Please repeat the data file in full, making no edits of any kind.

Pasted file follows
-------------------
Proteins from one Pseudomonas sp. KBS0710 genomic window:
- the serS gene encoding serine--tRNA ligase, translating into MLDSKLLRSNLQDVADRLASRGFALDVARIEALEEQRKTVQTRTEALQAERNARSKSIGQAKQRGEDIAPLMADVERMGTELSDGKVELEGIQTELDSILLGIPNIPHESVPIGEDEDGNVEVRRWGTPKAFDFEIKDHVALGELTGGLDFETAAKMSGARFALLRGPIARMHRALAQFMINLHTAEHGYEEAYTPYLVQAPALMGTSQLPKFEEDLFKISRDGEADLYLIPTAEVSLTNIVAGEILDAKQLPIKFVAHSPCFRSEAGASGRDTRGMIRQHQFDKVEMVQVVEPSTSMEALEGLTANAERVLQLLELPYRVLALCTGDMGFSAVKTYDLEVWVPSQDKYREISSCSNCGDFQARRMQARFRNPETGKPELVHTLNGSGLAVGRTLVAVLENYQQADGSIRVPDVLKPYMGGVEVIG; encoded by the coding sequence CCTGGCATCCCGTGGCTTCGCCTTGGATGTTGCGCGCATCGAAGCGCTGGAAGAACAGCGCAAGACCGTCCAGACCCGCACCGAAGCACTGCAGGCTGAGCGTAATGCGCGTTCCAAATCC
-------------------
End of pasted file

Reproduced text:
Proteins from one Pseudomonas sp. KBS0710 genomic window:
- the serS gene encoding serine--tRNA ligase, translating into MLDSKLLRSNLQDVADRLASRGFALDVARIEALEEQRKTVQTRTEALQAERNARSKSIGQAKQRGEDIAPLMADVERMGTELSDGKVELEGIQTELDSILLGIPNIPHESVPIGEDEDGNVEVRRWGTPKAFDFEIKDHVALGELTGGLDFETAAKMSGARFALLRGPIARMHRALAQFMINLHTAEHGYEEAYTPYLVQAPALMGTSQLPKFEEDLFKISRDGEADLYLIPTAEVSLTNIVAGEILDAKQLPIKFVAHSPCFRSEAGASGRDTRGMIRQHQFDKVEMVQVVEPSTSMEALEGLTANAERVLQLLELPYRVLALCTGDMGFSAVKTYDLEVWVPSQDKYREISSCSNCGDFQARRMQARFRNPETGKPELVHTLNGSGLAVGRTLVAVLENYQQADGSIRVPDVLKPYMGGVEVIG; encoded by the coding sequence CCTGGCATCCCGTGGCTTCGCCTTGGATGTTGCGCGCATCGAAGCGCTGGAAGAACAGCGCAAGACCGTCCAGACCCGCACCGAAGCACTGCAGGCTGAGCGTAATGCGCGTTCCAAATCC